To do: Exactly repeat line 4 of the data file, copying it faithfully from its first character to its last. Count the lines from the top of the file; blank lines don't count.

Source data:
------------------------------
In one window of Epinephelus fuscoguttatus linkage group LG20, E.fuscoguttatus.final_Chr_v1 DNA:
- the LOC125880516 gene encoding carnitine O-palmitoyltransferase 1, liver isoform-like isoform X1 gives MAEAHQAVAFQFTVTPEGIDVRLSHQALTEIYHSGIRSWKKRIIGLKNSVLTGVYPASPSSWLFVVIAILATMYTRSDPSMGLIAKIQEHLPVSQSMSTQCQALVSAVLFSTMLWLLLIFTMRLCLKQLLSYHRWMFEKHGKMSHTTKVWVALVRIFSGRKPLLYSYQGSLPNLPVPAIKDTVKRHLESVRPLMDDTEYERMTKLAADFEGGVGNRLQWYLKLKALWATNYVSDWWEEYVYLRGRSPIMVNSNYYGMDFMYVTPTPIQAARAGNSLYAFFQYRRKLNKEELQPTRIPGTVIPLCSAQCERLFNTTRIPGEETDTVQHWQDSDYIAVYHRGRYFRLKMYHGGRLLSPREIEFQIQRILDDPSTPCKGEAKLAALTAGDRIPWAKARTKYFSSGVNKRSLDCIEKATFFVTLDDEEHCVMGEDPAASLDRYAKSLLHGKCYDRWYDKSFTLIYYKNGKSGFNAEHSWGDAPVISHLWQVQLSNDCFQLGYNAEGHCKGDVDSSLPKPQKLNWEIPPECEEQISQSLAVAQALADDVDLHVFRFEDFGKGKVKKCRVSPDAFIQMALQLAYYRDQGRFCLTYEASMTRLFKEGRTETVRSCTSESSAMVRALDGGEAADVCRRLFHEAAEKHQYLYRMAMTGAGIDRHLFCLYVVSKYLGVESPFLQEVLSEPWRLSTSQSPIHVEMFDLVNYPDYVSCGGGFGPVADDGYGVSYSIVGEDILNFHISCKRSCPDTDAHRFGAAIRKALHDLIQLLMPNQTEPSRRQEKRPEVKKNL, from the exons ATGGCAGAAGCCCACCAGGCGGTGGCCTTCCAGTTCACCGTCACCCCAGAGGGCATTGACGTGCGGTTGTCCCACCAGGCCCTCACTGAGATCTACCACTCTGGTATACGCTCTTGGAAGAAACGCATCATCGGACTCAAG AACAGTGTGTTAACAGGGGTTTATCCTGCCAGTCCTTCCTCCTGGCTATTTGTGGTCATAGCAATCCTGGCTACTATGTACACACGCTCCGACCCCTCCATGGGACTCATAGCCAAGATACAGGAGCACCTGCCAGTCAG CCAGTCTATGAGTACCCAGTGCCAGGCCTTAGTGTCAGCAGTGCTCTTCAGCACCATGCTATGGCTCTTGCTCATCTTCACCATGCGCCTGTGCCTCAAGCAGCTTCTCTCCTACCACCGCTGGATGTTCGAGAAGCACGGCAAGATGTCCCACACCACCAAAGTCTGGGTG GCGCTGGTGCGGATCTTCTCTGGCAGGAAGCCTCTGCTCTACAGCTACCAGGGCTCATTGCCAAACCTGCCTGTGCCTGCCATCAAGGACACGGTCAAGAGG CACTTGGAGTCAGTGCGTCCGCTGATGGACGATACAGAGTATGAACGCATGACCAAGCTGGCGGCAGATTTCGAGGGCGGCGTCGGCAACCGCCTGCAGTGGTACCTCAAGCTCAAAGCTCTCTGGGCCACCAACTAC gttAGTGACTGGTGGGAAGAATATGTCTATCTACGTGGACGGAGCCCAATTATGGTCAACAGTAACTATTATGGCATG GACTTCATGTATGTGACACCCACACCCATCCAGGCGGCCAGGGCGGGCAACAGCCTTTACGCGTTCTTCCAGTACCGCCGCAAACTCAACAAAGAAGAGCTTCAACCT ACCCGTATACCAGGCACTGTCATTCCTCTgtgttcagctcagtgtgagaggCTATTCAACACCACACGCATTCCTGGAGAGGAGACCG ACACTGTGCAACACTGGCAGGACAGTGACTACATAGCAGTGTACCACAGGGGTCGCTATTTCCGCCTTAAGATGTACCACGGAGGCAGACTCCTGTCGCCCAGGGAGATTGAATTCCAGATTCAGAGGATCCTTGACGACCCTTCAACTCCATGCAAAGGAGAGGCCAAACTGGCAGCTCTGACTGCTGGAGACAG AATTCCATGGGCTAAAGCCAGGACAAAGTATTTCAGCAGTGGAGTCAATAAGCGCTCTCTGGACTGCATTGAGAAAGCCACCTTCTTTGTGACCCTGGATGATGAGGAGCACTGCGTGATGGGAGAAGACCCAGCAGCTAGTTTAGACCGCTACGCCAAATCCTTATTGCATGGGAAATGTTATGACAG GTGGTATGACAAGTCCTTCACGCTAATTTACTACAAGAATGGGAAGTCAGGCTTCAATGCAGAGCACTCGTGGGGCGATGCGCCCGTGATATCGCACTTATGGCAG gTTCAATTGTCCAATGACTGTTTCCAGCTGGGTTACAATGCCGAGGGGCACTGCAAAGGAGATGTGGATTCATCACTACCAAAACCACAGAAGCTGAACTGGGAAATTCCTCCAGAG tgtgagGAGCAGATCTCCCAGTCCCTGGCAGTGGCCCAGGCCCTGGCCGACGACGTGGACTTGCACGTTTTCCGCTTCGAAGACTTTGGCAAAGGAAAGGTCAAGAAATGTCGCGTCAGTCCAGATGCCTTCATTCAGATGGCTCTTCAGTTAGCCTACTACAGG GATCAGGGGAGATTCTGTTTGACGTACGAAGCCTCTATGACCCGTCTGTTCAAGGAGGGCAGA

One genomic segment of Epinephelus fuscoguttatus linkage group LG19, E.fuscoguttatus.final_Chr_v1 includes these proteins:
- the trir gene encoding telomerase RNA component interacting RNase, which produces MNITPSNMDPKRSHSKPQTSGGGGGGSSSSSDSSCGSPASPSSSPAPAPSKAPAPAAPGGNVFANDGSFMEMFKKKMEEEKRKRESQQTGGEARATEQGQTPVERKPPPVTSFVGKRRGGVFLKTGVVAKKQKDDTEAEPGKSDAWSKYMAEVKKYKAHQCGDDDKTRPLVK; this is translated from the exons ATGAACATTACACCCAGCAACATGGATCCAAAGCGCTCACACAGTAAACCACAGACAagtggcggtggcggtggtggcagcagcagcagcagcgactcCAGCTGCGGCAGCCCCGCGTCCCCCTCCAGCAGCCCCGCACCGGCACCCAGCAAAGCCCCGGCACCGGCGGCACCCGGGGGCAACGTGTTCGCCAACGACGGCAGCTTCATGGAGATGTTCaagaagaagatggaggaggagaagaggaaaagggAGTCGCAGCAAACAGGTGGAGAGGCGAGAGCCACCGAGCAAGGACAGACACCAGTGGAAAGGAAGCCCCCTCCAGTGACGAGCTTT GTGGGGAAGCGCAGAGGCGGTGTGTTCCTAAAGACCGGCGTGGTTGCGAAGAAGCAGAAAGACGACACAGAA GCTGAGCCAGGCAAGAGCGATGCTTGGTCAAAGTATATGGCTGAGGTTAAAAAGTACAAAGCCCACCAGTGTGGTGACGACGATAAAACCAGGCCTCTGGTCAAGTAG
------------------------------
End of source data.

- the trir gene encoding telomerase RNA component interacting RNase, which produces MNITPSNMDPKRSHSKPQTSGGGGGGSSSSSDSSCGSPASPSSSPAPAPSKAPAPAAPGGNVFANDGSFMEMFKKKMEEEKRKRESQQTGGEARATEQGQTPVERKPPPVTSFVGKRRGGVFLKTGVVAKKQKDDTEAEPGKSDAWSKYMAEVKKYKAHQCGDDDKTRPLVK; this is translated from the exons ATGAACATTACACCCAGCAACATGGATCCAAAGCGCTCACACAGTAAACCACAGACAagtggcggtggcggtggtggcagcagcagcagcagcgactcCAGCTGCGGCAGCCCCGCGTCCCCCTCCAGCAGCCCCGCACCGGCACCCAGCAAAGCCCCGGCACCGGCGGCACCCGGGGGCAACGTGTTCGCCAACGACGGCAGCTTCATGGAGATGTTCaagaagaagatggaggaggagaagaggaaaagggAGTCGCAGCAAACAGGTGGAGAGGCGAGAGCCACCGAGCAAGGACAGACACCAGTGGAAAGGAAGCCCCCTCCAGTGACGAGCTTT GTGGGGAAGCGCAGAGGCGGTGTGTTCCTAAAGACCGGCGTGGTTGCGAAGAAGCAGAAAGACGACACAGAA GCTGAGCCAGGCAAGAGCGATGCTTGGTCAAAGTATATGGCTGAGGTTAAAAAGTACAAAGCCCACCAGTGTGGTGACGACGATAAAACCAGGCCTCTGGTCAAGTAG